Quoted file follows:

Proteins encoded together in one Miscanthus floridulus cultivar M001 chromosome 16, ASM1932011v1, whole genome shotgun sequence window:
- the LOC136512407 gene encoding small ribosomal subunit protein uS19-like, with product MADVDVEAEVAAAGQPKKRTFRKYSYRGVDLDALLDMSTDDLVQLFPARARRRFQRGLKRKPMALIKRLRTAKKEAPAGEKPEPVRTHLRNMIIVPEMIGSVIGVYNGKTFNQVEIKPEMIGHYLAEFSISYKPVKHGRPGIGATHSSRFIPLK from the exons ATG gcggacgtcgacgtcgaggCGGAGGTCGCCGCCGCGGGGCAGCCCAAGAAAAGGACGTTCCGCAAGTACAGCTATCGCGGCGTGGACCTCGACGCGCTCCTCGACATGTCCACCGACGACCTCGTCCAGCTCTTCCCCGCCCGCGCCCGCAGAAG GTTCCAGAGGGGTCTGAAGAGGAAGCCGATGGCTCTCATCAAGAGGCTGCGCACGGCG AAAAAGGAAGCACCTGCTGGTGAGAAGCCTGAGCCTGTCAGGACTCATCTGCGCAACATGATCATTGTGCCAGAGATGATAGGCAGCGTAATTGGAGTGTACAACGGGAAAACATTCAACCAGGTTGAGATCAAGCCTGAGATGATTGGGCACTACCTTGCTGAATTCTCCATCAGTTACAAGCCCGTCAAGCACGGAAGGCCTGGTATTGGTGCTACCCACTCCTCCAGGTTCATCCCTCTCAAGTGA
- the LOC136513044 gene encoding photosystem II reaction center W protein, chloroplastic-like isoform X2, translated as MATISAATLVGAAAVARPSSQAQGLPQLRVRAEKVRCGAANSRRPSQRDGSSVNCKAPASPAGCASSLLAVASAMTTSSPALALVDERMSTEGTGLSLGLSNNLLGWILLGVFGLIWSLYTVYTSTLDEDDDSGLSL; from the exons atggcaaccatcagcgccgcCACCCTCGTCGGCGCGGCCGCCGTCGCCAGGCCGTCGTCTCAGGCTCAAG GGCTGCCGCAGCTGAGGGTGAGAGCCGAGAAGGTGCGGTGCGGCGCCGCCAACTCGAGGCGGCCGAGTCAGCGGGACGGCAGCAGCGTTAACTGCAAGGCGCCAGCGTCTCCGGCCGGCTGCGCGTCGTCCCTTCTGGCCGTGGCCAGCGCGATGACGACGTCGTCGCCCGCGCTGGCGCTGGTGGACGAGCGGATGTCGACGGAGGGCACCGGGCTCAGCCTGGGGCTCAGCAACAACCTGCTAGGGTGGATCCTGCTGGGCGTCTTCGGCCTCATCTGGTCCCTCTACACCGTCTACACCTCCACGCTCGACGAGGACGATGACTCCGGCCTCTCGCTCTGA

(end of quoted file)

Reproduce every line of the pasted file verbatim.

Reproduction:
Proteins encoded together in one Miscanthus floridulus cultivar M001 chromosome 16, ASM1932011v1, whole genome shotgun sequence window:
- the LOC136512407 gene encoding small ribosomal subunit protein uS19-like, with product MADVDVEAEVAAAGQPKKRTFRKYSYRGVDLDALLDMSTDDLVQLFPARARRRFQRGLKRKPMALIKRLRTAKKEAPAGEKPEPVRTHLRNMIIVPEMIGSVIGVYNGKTFNQVEIKPEMIGHYLAEFSISYKPVKHGRPGIGATHSSRFIPLK from the exons ATG gcggacgtcgacgtcgaggCGGAGGTCGCCGCCGCGGGGCAGCCCAAGAAAAGGACGTTCCGCAAGTACAGCTATCGCGGCGTGGACCTCGACGCGCTCCTCGACATGTCCACCGACGACCTCGTCCAGCTCTTCCCCGCCCGCGCCCGCAGAAG GTTCCAGAGGGGTCTGAAGAGGAAGCCGATGGCTCTCATCAAGAGGCTGCGCACGGCG AAAAAGGAAGCACCTGCTGGTGAGAAGCCTGAGCCTGTCAGGACTCATCTGCGCAACATGATCATTGTGCCAGAGATGATAGGCAGCGTAATTGGAGTGTACAACGGGAAAACATTCAACCAGGTTGAGATCAAGCCTGAGATGATTGGGCACTACCTTGCTGAATTCTCCATCAGTTACAAGCCCGTCAAGCACGGAAGGCCTGGTATTGGTGCTACCCACTCCTCCAGGTTCATCCCTCTCAAGTGA
- the LOC136513044 gene encoding photosystem II reaction center W protein, chloroplastic-like isoform X2, translated as MATISAATLVGAAAVARPSSQAQGLPQLRVRAEKVRCGAANSRRPSQRDGSSVNCKAPASPAGCASSLLAVASAMTTSSPALALVDERMSTEGTGLSLGLSNNLLGWILLGVFGLIWSLYTVYTSTLDEDDDSGLSL; from the exons atggcaaccatcagcgccgcCACCCTCGTCGGCGCGGCCGCCGTCGCCAGGCCGTCGTCTCAGGCTCAAG GGCTGCCGCAGCTGAGGGTGAGAGCCGAGAAGGTGCGGTGCGGCGCCGCCAACTCGAGGCGGCCGAGTCAGCGGGACGGCAGCAGCGTTAACTGCAAGGCGCCAGCGTCTCCGGCCGGCTGCGCGTCGTCCCTTCTGGCCGTGGCCAGCGCGATGACGACGTCGTCGCCCGCGCTGGCGCTGGTGGACGAGCGGATGTCGACGGAGGGCACCGGGCTCAGCCTGGGGCTCAGCAACAACCTGCTAGGGTGGATCCTGCTGGGCGTCTTCGGCCTCATCTGGTCCCTCTACACCGTCTACACCTCCACGCTCGACGAGGACGATGACTCCGGCCTCTCGCTCTGA